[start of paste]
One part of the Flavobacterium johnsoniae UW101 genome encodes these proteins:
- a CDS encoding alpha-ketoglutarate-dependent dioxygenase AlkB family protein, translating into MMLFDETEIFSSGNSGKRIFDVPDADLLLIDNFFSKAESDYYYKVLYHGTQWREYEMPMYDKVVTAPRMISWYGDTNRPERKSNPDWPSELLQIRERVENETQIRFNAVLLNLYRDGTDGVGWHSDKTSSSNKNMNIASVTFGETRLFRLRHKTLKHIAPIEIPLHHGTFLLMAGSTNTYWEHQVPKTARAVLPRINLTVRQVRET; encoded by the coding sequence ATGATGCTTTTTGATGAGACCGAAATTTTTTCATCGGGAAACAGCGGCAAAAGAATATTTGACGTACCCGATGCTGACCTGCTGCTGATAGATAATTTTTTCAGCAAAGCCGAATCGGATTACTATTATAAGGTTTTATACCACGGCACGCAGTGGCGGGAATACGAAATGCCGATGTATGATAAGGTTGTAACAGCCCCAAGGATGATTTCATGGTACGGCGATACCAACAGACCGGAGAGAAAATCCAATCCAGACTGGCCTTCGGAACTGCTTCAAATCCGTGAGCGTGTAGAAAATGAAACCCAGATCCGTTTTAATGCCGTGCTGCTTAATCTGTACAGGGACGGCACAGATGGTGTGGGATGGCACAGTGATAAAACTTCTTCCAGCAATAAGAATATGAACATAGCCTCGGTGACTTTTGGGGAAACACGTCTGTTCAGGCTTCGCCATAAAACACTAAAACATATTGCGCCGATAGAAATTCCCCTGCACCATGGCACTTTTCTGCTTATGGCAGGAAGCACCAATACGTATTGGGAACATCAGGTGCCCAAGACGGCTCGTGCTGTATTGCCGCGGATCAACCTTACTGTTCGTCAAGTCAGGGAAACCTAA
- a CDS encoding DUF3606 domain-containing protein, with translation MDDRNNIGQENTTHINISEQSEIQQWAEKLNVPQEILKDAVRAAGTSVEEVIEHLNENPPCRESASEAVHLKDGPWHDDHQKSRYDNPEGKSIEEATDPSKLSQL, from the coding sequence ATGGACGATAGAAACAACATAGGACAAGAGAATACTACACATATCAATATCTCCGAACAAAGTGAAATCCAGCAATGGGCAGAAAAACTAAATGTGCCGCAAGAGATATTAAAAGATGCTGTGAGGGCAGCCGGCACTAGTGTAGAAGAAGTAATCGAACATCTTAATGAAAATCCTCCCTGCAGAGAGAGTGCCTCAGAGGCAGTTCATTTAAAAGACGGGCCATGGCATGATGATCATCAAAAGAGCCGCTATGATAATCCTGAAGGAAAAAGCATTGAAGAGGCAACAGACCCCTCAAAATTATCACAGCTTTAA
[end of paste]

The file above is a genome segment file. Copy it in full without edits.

One part of the Flavobacterium johnsoniae UW101 genome encodes these proteins:
- a CDS encoding alpha-ketoglutarate-dependent dioxygenase AlkB family protein, translating into MMLFDETEIFSSGNSGKRIFDVPDADLLLIDNFFSKAESDYYYKVLYHGTQWREYEMPMYDKVVTAPRMISWYGDTNRPERKSNPDWPSELLQIRERVENETQIRFNAVLLNLYRDGTDGVGWHSDKTSSSNKNMNIASVTFGETRLFRLRHKTLKHIAPIEIPLHHGTFLLMAGSTNTYWEHQVPKTARAVLPRINLTVRQVRET; encoded by the coding sequence ATGATGCTTTTTGATGAGACCGAAATTTTTTCATCGGGAAACAGCGGCAAAAGAATATTTGACGTACCCGATGCTGACCTGCTGCTGATAGATAATTTTTTCAGCAAAGCCGAATCGGATTACTATTATAAGGTTTTATACCACGGCACGCAGTGGCGGGAATACGAAATGCCGATGTATGATAAGGTTGTAACAGCCCCAAGGATGATTTCATGGTACGGCGATACCAACAGACCGGAGAGAAAATCCAATCCAGACTGGCCTTCGGAACTGCTTCAAATCCGTGAGCGTGTAGAAAATGAAACCCAGATCCGTTTTAATGCCGTGCTGCTTAATCTGTACAGGGACGGCACAGATGGTGTGGGATGGCACAGTGATAAAACTTCTTCCAGCAATAAGAATATGAACATAGCCTCGGTGACTTTTGGGGAAACACGTCTGTTCAGGCTTCGCCATAAAACACTAAAACATATTGCGCCGATAGAAATTCCCCTGCACCATGGCACTTTTCTGCTTATGGCAGGAAGCACCAATACGTATTGGGAACATCAGGTGCCCAAGACGGCTCGTGCTGTATTGCCGCGGATCAACCTTACTGTTCGTCAAGTCAGGGAAACCTAA
- a CDS encoding DUF3606 domain-containing protein, with translation MDDRNNIGQENTTHINISEQSEIQQWAEKLNVPQEILKDAVRAAGTSVEEVIEHLNENPPCRESASEAVHLKDGPWHDDHQKSRYDNPEGKSIEEATDPSKLSQL, from the coding sequence ATGGACGATAGAAACAACATAGGACAAGAGAATACTACACATATCAATATCTCCGAACAAAGTGAAATCCAGCAATGGGCAGAAAAACTAAATGTGCCGCAAGAGATATTAAAAGATGCTGTGAGGGCAGCCGGCACTAGTGTAGAAGAAGTAATCGAACATCTTAATGAAAATCCTCCCTGCAGAGAGAGTGCCTCAGAGGCAGTTCATTTAAAAGACGGGCCATGGCATGATGATCATCAAAAGAGCCGCTATGATAATCCTGAAGGAAAAAGCATTGAAGAGGCAACAGACCCCTCAAAATTATCACAGCTTTAA